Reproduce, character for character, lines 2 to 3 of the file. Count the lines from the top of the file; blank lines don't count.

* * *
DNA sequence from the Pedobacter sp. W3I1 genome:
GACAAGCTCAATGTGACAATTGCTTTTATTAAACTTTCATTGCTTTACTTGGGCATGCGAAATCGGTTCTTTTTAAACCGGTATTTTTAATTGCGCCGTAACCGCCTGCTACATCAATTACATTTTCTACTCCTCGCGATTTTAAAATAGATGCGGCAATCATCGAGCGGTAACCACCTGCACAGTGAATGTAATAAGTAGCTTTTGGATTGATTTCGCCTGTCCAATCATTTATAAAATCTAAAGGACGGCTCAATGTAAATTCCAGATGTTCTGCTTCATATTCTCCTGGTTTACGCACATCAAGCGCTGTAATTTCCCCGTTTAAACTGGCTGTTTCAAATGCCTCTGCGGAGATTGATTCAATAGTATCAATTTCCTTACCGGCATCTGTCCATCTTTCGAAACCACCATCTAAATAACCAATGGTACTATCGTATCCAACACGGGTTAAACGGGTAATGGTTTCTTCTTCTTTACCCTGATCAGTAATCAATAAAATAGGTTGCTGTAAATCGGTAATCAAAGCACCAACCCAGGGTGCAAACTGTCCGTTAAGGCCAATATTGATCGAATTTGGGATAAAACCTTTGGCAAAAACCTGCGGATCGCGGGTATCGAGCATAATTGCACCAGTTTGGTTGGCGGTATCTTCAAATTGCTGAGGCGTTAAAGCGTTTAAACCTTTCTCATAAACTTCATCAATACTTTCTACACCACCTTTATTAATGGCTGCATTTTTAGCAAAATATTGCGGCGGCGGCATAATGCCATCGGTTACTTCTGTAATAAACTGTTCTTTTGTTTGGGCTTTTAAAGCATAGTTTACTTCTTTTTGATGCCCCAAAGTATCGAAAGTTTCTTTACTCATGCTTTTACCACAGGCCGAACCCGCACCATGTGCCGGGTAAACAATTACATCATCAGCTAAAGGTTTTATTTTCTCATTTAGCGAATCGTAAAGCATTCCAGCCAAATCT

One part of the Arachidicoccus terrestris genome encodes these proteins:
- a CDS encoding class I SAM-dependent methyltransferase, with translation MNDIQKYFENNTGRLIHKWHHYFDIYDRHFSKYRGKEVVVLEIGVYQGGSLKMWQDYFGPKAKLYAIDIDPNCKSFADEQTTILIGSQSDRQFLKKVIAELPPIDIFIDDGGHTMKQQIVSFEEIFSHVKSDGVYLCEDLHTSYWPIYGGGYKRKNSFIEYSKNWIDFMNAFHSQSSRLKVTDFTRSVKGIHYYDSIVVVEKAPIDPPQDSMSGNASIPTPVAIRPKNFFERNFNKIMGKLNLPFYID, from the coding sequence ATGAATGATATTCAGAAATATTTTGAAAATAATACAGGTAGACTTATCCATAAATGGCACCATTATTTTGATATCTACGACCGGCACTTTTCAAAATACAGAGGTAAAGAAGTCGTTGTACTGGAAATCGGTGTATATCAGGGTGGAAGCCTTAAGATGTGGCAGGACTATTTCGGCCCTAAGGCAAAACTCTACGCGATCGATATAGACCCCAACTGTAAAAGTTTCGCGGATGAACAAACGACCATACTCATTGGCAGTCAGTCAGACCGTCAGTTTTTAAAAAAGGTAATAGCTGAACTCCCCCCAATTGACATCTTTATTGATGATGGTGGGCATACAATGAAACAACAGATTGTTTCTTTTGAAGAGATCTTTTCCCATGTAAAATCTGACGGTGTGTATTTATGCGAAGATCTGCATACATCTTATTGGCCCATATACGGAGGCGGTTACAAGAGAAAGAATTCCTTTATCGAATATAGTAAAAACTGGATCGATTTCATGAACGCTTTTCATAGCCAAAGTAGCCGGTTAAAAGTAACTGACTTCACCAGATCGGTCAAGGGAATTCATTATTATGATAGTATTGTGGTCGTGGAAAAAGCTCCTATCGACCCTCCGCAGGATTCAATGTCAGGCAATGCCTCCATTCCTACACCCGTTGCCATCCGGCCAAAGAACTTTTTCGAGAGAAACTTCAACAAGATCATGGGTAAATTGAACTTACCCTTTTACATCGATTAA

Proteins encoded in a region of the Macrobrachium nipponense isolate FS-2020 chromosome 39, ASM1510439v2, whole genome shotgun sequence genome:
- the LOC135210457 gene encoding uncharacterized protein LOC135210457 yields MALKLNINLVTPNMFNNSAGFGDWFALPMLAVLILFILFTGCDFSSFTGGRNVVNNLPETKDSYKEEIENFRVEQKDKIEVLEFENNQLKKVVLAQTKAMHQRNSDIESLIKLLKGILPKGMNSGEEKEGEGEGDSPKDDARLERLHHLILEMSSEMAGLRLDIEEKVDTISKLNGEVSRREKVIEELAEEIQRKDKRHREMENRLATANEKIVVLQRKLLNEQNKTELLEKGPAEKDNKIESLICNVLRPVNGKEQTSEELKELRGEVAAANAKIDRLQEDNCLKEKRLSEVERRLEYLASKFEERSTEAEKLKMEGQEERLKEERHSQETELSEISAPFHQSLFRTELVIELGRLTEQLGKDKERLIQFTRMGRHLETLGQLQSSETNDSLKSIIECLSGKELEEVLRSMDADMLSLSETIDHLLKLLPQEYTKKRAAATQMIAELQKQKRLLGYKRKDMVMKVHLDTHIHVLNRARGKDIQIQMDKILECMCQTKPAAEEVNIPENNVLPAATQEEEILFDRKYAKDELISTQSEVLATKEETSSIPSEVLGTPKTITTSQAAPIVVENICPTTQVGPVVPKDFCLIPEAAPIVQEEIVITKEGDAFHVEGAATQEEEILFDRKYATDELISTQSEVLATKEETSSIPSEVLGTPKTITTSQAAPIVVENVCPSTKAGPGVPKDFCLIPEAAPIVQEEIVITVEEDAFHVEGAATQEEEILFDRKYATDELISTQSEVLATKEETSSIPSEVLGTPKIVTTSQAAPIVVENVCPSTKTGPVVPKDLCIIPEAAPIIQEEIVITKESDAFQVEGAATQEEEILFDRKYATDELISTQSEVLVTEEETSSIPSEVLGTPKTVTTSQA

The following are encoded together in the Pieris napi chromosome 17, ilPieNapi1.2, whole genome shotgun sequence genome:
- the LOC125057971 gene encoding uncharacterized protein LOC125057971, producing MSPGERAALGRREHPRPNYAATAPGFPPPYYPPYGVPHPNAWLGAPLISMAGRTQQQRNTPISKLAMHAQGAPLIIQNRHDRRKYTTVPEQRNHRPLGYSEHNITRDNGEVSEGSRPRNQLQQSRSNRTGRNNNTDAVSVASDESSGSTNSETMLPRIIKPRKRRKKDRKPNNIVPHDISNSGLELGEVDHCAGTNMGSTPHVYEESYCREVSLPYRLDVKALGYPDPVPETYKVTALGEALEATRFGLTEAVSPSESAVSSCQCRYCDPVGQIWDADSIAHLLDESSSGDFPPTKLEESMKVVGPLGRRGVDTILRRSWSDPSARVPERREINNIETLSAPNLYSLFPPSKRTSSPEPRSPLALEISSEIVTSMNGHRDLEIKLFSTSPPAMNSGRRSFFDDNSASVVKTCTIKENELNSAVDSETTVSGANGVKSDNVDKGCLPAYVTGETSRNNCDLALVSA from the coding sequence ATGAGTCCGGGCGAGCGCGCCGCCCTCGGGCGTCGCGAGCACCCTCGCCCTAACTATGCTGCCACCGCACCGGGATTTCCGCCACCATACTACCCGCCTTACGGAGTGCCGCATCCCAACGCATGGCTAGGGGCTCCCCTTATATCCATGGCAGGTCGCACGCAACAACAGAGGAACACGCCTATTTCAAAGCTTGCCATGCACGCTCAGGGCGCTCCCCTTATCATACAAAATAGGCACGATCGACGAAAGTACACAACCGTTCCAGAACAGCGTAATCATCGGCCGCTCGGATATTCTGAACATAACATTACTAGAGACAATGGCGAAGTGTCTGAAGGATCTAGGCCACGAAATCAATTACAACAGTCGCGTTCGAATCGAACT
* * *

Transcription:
GACAAGCTCAATGTGACAATTGCTTTTATTAAACTTTCATTGCTTTACTTGGGCATGCGAAATCGGTTCTTTTTAAACCGGTATTTTTAATTGCGCCGTAACCGCCTGCTACATCAATTACATTTTCTACTCCTCGCGATTTTAAAATAGATGCGGCAATCATCGAGCGGTAACCACCTGCACAGTGAATGTAATAAGTAGCTTTTGGATTGATTTCGCCTGTCCAATCATTTATAAAATCTAAAGGACGGCTCAATGTAAATTCCAGATGTTCTGCTTCATATTCTCCTGGTTTACGCACATCAAGCGCTGTAATTTCCCCGTTTAAACTGGCTGTTTCAAATGCCTCTGCGGAGATTGATTCAATAGTATCAATTTCCTTACCGGCATCTGTCCATCTTTCGAAACCACCATCTAAATAACCAATGGTACTATCGTATCCAACACGGGTTAAACGGGTAATGGTTTCTTCTTCTTTACCCTGATCAGTAATCAATAAAATAGGTTGCTGTAAATCGGTAATCAAAGCACCAACCCAGGGTGCAAACTGTCCGTTAAGGCCAATATTGATCGAATTTGGGATAAAACCTTTGGCAAAAACCTGCGGATCGCGGGTATCGAGCATAATTGCACCAGTTTGGTTGGCGGTATCTTCAAATTGCTGAGGCGTTAAAGCGTTTAAACCTTTCTCATAAACTTCATCAATACTTTCTACACCACCTTTATTAATGGCTGCATTTTTAGCAAAATATTGCGGCGGCGGCATAATGCCATCGGTTACTTCTGTAATAAACTGTTCTTTTGTTTGGGCTTTTAAAGCATAGTTTACTTCTTTTTGATGCCCCAAAGTATCGAAAGTTTCTTTACTCATGCTTTTACCACAGGCCGAACCCGCACCATGTGCCGGGTAAACAATTACATCATCAGCTAAAGGTTTTATTTTCTCATTTAGCGAATCGTAAAGCATTCCAGCCAAATCT

One part of the Arachidicoccus terrestris genome encodes these proteins: